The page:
This realization compels me to reexamine the life of Brandon Teena, a trans man who, at the age of 21, was viciously gang-raped in the winter of 1993, on Christmas Eve, and then murdered a week later, in Falls City, Neb. — depicted as a rural, poor, no-way-out ghost town.
Recently, I watched, for the second time around, Kimberly Peirce’s haunting “Boys Don’t Cry,” a 1999 drama that documents Brandon’s final days as, essentially, a tragic love story.
After journeying to Falls City with acquaintances he met at a bar, Brandon, lonesome and often on the run, is introduced to Lana, who initially believes that Brandon is a cisgender man. The two eventually fall in love, and Brandon ultimately tells Lana of his non-cisness, which he labels, erroneously, as a “a birth defect.” (The words “trans” and “transgender” are never spoken in the film.)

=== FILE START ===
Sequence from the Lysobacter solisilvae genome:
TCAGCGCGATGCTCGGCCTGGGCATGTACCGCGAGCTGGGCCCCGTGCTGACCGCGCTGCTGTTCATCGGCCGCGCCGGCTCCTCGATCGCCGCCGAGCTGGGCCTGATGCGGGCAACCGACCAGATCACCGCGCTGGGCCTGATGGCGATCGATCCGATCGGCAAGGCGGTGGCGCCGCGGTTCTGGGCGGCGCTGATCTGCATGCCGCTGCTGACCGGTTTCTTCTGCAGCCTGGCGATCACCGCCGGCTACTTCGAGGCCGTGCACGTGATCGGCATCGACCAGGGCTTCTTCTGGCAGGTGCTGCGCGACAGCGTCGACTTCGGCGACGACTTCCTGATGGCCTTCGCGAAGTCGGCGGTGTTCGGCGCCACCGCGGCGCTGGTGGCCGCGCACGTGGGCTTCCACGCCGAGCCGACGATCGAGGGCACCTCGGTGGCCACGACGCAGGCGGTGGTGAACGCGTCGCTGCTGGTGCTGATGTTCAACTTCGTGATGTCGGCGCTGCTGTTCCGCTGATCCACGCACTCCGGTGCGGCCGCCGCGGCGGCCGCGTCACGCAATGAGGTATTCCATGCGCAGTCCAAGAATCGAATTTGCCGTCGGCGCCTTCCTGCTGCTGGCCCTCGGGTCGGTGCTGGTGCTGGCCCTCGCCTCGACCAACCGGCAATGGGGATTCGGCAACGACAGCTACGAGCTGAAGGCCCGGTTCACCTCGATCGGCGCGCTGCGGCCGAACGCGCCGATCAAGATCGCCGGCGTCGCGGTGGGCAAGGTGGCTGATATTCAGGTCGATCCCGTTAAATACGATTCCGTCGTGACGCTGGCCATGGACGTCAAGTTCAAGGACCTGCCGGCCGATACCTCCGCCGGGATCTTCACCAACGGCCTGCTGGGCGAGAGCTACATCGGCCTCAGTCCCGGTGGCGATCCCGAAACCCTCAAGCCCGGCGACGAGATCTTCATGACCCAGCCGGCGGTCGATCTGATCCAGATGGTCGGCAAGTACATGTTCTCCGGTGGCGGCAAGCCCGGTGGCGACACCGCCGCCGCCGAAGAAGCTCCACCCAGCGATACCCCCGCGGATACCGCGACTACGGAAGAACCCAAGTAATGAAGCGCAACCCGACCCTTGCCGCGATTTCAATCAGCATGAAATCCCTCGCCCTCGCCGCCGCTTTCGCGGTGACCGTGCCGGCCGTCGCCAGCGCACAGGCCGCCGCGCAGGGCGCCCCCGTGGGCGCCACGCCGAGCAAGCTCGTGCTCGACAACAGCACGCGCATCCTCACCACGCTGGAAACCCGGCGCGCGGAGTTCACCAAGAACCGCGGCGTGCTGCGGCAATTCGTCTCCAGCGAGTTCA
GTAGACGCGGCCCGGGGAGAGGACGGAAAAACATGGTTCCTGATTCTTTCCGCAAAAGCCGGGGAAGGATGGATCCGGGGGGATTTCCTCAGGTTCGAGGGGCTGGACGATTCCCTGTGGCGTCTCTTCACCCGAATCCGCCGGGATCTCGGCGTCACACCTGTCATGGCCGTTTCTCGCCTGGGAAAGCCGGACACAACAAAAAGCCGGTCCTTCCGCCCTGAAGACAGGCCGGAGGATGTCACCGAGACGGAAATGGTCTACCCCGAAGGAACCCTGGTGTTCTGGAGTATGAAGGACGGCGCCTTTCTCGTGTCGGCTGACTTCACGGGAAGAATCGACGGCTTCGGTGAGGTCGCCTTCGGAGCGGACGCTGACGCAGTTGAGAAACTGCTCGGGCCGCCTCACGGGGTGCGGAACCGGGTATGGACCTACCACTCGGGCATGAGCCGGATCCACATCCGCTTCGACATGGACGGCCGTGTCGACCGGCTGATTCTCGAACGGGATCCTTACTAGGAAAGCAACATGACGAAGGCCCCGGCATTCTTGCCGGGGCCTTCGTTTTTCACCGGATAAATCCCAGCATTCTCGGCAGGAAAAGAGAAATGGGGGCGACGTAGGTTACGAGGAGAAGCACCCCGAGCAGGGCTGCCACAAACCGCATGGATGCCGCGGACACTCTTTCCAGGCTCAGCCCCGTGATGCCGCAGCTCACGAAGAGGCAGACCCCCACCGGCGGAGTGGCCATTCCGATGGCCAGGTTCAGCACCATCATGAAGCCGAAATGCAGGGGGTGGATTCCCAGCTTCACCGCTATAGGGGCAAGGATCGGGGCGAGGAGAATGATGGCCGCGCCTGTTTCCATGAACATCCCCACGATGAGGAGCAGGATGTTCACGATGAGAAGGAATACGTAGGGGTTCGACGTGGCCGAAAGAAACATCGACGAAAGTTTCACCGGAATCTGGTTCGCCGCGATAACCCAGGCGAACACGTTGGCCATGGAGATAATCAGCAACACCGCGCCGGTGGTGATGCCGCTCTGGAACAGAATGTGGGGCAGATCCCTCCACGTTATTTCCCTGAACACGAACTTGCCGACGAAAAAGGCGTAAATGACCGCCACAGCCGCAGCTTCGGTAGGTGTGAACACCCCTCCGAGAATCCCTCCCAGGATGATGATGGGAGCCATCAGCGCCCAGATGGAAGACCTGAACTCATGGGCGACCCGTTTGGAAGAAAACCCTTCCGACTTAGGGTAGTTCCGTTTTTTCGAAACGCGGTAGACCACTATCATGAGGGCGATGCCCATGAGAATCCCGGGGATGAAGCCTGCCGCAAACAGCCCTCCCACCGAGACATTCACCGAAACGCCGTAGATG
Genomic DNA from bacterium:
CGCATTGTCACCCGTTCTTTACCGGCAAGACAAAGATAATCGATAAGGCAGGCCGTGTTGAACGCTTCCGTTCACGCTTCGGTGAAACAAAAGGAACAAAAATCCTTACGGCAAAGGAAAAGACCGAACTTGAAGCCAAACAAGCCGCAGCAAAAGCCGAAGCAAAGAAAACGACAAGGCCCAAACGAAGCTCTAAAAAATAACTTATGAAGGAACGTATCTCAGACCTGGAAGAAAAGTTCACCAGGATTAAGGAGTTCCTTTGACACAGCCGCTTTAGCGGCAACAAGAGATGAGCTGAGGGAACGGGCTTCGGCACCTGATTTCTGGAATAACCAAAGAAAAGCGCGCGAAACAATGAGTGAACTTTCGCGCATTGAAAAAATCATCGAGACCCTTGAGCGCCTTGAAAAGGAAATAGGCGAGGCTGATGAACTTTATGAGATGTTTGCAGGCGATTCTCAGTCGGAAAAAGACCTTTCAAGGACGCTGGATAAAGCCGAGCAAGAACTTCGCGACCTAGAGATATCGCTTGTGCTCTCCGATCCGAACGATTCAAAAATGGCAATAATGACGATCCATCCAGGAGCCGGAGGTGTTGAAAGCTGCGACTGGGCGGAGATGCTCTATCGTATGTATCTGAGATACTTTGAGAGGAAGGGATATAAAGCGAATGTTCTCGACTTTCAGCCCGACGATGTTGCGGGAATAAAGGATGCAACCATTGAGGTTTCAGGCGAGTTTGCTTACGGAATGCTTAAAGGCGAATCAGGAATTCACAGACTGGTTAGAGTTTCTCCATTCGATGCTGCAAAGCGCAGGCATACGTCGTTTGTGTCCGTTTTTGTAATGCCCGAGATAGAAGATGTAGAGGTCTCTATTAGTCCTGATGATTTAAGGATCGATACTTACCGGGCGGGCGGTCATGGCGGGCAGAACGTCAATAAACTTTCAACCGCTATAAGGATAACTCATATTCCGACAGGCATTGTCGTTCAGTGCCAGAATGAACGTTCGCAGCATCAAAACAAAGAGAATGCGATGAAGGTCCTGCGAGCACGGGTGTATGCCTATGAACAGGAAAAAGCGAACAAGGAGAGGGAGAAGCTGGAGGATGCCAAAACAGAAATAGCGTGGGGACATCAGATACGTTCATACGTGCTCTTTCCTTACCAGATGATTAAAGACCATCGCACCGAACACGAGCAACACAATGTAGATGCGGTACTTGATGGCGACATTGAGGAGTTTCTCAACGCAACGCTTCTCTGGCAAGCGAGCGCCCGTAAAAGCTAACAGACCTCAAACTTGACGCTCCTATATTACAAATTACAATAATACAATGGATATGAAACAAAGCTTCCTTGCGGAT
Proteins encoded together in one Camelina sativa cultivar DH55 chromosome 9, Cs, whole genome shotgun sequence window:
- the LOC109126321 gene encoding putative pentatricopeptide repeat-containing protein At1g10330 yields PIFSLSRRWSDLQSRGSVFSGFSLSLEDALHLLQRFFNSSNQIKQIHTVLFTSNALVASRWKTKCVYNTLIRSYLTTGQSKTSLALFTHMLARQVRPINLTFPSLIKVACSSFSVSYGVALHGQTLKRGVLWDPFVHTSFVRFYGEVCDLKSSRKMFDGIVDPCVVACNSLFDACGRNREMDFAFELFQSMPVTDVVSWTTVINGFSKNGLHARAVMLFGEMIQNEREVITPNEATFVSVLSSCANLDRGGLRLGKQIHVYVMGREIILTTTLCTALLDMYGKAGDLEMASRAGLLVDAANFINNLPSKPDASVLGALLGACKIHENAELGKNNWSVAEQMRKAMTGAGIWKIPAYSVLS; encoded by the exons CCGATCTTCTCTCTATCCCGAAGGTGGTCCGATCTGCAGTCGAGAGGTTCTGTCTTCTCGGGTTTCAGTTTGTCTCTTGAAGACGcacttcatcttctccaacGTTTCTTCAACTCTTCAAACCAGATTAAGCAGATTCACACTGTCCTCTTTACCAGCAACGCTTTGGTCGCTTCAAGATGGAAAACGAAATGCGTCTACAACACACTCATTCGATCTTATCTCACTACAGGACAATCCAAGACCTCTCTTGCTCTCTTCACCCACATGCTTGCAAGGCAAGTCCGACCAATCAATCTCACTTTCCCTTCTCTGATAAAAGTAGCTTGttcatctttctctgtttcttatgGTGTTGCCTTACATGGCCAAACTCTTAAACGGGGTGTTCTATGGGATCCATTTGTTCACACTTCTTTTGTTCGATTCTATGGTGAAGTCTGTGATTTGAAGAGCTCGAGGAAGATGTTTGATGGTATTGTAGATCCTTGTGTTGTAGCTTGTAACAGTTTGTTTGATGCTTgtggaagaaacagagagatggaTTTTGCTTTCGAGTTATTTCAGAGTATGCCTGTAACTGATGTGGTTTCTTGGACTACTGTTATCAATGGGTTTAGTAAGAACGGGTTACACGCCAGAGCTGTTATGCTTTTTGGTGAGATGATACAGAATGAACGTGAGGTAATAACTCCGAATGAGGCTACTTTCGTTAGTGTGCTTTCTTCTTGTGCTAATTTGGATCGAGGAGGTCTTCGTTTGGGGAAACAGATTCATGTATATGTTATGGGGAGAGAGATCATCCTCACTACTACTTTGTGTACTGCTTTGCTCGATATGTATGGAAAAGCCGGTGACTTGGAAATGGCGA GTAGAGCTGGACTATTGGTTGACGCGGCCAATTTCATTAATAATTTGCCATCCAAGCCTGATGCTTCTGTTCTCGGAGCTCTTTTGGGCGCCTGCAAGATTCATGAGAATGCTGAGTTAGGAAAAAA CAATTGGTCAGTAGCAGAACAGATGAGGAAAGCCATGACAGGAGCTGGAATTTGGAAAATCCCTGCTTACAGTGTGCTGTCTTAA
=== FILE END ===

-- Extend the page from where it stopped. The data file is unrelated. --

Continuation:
It seems that, for the first and last time in his young life, Brandon found the intimacy he had long craved. The two dream of marrying and running away together; on the night of Brandon’s murder, the two have sex, and plan to escape Falls City for Lincoln, Neb.
“Tomorrow,” Brandon memorably rejoices, “you and I will be eatin’ breakfast in Lincoln.”
Lana, though, gets cold feet, hesitating about leaving, which leads Brandon to gently implore her to, no matter what, “[j]ust make sure you get out, okay?” Then, Brandon is hunted down by his two rapists — friends of his and Lana, who attacked Brandon the week before after discovering he was (in the normative sense) female-bodied. The rapists, presuming Brandon reported them to law enforcement, execute him in front of Lana.